In his classic discussion on the essence of commercial transaction in the market economy, Adam Smith consciously advocated that the both sides of the transaction have only selfish motives but no altruistic motives. It is from this discussion that the two ideas of " selfish economic man” and " invisible hand” as well as the so-called " Smith paradox （or Smith problem）” have further derived. Through a close reading of this discussion, however, we would find that it actually reveals a fact that the economic man has both selfish and altruistic motives in transactional acts, which could deny or solute these famous ideas or paradoxes that have had a profound impact on the development of modern economics. The crux of the matter is that the former half of the sentence by which Smith described the essence of commercial transaction, " Give me that which I want”, indeed clearly means that the economic man has a selfish motive: I am willing to get the good thing that you have and I want. In this context, yet, we have to admit that the latter half of the sentence, " and you shall have this which you want”, clearly means that the economic man has also an altruistic motive at the same time: I am willing to give you what I have and you want. When Smith repeatedly said that " We address ourselves, not to their humanity but to their self- love, and never talk to them of our own necessities but of their advantages”, and " mutual good offices which we stand in need of”, what he actually suggested is still that the two sides have both the selfish and the altruistic motives in an intrinsically inseparable way, so that they can eventually complete the not unilaterally but mutually beneficial transaction. In this regard, moreover, the essence of commercial transaction implies such basic characteristics of normal trading acts as fairness, equality, honesty, and freedom: the two sides try to get the good things they want by fairly providing the good things their counterparts want through exchange, so that they take the other party as a trader with equal status, keep the promises of giving the good things that they have to each other, and finally let themselves freely achieve their aims respectively. By contrast, if they have only selfish motives and no altruistic motives, treating the other party in a selfish way that " you give me what I want, but I don’t give you what you want”, they could not take any normal trading acts, with the result that the market economy loses its inherent characteristics of " freedom”. According to this re-interpretation of Smith’s classic discussion, then, the basic presupposition of the selfish economic man would be denied first: if an economic man has no altruistic motives, he will be unable to engage in normal trading action and thus unqualified to be an economic man. Secondly, the hand that Smith defined as " invisible” would become visible: since the economic man has both selfish and altruistic motives, he will naturally promotes the interests of others and society when he tries to promote his interests through trading acts. Finally, " Smith paradox” would also be resolved: because of having both selfish and altruistic motives, and necessarily involving interpersonal relationships in trading acts, the economic man would inevitably become a moral person with a positive or negative attribute. Furthermore, the main reason for Smith’s self-defeating discussion is that due to the distorted influence of the dichotomy between the " selfish” and the " altruistic” in Western moral philosophy, he put these two motives in absolute opposition when discussing the essence of commercial transaction. Then, he did not realize that they are able to be compatible with each other in the " self-interested” will of the economic man to pursue good and avoid evil, and can urge them to engage in mutually beneficial trading action.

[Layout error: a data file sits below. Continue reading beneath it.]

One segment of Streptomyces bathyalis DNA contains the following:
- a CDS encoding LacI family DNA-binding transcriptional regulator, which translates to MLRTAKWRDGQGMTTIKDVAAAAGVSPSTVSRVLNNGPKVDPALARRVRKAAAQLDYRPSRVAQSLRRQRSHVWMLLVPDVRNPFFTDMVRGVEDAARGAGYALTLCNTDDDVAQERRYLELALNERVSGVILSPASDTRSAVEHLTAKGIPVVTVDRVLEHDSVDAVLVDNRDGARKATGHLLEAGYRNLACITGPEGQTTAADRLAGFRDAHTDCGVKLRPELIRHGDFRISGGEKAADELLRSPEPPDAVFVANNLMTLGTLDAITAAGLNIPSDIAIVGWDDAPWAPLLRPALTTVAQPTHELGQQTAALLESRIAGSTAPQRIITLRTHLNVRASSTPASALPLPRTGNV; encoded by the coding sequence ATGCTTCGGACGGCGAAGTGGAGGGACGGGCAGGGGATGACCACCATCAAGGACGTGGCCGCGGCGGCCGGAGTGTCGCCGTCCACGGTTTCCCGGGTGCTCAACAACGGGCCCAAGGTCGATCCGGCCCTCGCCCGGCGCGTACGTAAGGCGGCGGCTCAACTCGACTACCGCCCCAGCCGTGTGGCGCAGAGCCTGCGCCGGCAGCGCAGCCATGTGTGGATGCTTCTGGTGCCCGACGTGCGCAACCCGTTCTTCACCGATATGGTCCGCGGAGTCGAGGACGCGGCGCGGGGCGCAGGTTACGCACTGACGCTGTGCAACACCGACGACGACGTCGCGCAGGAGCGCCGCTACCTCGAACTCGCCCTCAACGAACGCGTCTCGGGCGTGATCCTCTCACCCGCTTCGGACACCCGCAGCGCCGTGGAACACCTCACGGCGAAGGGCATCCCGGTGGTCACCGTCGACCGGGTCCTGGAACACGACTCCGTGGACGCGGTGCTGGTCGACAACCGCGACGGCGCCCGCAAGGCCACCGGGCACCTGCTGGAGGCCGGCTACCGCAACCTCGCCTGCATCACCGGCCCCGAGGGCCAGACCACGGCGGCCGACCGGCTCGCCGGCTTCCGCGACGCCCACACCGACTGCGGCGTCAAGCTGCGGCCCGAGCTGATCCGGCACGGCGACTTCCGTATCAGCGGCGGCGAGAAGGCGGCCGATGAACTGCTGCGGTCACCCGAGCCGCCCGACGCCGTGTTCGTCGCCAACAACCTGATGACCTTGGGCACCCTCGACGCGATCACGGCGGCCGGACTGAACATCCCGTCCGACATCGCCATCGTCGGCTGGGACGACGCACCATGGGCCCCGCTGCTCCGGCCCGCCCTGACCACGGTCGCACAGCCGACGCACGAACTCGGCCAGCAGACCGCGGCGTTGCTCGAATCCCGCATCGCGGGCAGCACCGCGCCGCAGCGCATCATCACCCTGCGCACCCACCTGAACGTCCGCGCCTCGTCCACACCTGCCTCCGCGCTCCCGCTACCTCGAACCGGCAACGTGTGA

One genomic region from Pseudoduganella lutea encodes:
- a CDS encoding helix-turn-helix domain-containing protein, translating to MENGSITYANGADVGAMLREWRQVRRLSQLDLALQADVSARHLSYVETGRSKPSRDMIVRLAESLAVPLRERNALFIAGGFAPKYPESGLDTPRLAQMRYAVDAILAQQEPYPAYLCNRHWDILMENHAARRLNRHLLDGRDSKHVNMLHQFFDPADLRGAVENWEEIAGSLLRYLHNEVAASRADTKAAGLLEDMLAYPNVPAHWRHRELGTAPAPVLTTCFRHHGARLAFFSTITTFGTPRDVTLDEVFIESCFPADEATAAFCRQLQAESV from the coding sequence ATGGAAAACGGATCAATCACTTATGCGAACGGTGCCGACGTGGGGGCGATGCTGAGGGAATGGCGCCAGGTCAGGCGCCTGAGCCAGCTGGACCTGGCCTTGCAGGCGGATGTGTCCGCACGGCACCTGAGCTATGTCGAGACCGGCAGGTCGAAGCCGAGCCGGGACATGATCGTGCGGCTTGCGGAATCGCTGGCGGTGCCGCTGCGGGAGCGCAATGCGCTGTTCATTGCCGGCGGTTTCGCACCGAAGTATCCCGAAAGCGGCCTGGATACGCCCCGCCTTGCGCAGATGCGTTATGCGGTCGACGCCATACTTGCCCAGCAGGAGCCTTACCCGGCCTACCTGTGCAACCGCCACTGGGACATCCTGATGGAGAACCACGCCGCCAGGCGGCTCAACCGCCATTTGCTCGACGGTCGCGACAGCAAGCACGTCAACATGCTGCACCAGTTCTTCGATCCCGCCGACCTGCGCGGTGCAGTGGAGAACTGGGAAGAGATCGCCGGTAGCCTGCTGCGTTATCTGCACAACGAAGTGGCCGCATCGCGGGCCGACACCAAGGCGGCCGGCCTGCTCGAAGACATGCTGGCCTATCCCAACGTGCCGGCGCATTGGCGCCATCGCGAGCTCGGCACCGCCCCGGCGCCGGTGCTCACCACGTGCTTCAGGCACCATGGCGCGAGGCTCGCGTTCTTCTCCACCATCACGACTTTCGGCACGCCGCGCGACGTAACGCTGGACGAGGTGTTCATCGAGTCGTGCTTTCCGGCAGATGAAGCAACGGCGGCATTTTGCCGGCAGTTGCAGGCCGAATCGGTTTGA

How Is the Moral Value of Market Economy Possible? A New Expanation of Smith Paradox
Journal of Shanghai University of Finance and Economics Vol. 21, Issue 02, pp. 124 - 139 (2019) DOI:10.16538/j.cnki.jsufe.2019.02.009
Cite this article
Liu Qingping. How Is the Moral Value of Market Economy Possible? A New Expanation of Smith Paradox[J]. Journal of Shanghai University of Finance and Economics, 2019, 21(2): 124-139.